If you are planning to go to university, or are the parent of a potential or soon-to-be uni student, here are some useful financial planning tips for students…
Find Affordable Accommodation
One of the big outlays as a student is your accommodation; you need somewhere to live that gives you the best conditions to study in, comfortable and quiet, at a price you can afford. If possible, living at home is the best way to obtain this, but it isn’t always possible.
Many students have to move to major university cities in the UK to pursue their subjects on the career path. This poses the problem of where they can affordably live. Luckily, AXO has excellent student accommodation in all of these major towns so you won’t have to search for too long.
When you qualify for loans as a student it can be hard to turn the money down. These loans tend to be low or zero interest while you’re a student and you can always do with a little extra money here and there.
Think about this carefully. Borrowing money requires a level of discipline you may not be ready for, and the last thing you want is to finish your degree with any more debt than is absolutely necessary. Account for everything that allows you to comfortably live and study, that’s all you need.
Make a Payback Plan
Of course, it makes sense to pare down your life as a student and only work if you have to; especially since you will need extra time to read, write, and research.
A part-time job may be necessary in order to pay for student life, so borrowing money might be a better option than working part-time. Therefore, keeping track of these things in a journal will prevent you from falling into harmful debt, and you can use a student loan payment calculator to plan your payments.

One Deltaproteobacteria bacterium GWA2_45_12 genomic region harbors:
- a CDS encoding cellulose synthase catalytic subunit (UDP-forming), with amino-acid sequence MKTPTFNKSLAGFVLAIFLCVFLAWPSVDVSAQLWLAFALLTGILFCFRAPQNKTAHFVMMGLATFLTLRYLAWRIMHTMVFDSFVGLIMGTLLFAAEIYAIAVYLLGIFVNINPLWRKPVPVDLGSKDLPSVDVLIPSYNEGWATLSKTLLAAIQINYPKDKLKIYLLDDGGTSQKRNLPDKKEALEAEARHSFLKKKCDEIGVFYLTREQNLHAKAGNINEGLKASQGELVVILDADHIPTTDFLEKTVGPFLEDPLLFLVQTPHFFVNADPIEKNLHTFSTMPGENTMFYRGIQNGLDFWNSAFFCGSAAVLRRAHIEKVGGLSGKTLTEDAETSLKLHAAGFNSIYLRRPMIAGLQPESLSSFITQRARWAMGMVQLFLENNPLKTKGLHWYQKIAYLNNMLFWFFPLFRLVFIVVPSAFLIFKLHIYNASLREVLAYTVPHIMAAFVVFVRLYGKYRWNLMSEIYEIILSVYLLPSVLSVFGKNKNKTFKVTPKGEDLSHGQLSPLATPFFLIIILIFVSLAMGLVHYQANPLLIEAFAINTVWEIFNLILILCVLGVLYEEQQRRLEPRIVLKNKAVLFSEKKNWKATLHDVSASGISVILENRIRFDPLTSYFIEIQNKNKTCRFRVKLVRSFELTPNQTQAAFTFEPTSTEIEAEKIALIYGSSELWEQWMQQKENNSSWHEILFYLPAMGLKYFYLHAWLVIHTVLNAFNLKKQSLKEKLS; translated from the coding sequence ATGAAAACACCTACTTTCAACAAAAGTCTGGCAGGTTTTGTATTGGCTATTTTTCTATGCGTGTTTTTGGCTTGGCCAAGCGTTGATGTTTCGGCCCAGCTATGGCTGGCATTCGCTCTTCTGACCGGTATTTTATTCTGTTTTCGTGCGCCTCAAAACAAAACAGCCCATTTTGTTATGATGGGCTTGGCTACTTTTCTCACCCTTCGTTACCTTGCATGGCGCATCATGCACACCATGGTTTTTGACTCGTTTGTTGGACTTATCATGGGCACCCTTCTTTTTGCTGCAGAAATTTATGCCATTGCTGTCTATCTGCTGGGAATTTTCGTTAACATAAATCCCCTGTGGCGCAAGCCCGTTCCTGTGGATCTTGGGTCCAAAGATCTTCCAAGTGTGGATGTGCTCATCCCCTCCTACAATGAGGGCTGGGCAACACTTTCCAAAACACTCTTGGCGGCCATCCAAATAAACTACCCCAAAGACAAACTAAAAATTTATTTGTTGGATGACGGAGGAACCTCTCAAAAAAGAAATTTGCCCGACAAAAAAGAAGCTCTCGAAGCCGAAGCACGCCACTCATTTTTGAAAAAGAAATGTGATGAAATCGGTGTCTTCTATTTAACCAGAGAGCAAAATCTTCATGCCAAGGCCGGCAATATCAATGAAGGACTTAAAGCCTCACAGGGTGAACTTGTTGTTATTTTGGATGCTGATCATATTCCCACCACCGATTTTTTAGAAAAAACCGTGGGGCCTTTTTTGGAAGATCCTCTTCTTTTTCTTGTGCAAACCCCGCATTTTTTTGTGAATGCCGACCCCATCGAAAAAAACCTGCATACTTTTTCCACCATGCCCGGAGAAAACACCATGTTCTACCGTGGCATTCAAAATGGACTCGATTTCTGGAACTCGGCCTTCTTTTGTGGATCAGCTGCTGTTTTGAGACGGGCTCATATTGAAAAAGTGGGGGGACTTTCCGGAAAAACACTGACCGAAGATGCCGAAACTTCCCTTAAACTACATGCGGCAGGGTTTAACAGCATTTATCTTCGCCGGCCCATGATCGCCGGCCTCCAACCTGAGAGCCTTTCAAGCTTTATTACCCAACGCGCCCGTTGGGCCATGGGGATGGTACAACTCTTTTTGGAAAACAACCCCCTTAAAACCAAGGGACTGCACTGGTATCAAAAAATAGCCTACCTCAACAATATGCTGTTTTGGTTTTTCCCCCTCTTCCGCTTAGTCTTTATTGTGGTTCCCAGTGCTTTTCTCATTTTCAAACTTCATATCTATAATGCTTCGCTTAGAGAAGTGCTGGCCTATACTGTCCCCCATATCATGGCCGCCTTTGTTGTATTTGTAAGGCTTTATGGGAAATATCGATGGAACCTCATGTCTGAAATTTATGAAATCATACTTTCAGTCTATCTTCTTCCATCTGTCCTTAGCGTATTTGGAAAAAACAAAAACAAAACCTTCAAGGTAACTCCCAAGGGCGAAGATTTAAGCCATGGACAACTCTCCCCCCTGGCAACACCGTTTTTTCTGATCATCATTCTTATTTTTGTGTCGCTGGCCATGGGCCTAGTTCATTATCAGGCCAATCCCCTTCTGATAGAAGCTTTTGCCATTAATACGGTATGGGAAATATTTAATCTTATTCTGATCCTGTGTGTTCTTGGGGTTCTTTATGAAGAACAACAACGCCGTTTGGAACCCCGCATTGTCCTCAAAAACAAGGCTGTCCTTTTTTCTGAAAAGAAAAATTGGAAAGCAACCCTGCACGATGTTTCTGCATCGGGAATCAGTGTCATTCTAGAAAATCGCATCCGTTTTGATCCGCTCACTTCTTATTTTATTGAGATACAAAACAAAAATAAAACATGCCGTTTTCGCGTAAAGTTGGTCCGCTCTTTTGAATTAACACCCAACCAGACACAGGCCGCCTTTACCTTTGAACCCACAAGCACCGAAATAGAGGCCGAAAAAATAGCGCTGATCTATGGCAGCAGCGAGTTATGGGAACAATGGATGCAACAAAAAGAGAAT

If you do need to borrow though, like a zero-interest student loan for example, at least make sure you have considered carefully the payback plan. You could use a student loans calculator like the one on SoFi to work out how much and long it will take to pay off your loan.
When you organise your finances, think about today and tomorrow. Consider if your lifestyle is sustainable, and what are your earning expectations when you finish your studies. It’s worth having a strong grasp of these things and tracking them in a journal so you don’t slide into harmful debt.
Some students know exactly why they study; their studies are vocational and will result in a job in a target field after they throw their hats into the air. Others don’t have this clear direction; they follow their academic interest and capabilities, and go to university to learn and grow.
If you’re the latter you may have less of an idea of your earning potential when you leave, so it’s even more important that you keep track of your finances and research possible futures for yourself. It might feel like your student days will last forever, but that’s not reality and you need to plan for a future beyond that.
Stick to a Budget
Whether you’re a university student or not, it’s excellent practice to create a budget that’s realistic and manageable. Without a budget, you are in danger of overspending on desirables or on nights out. Learning the discipline of keeping to a budget plan is one of the key life lessons you should learn as a student.
These days, budgets are super simple to create, and there are plenty of apps on the market to help out. Most of them will require a short period of budget tracking to put you in the right place. This will help you to narrow your spending and improve your money management skills.
Do you have any other advice to assist financial planning for students?
*This is a collaborative post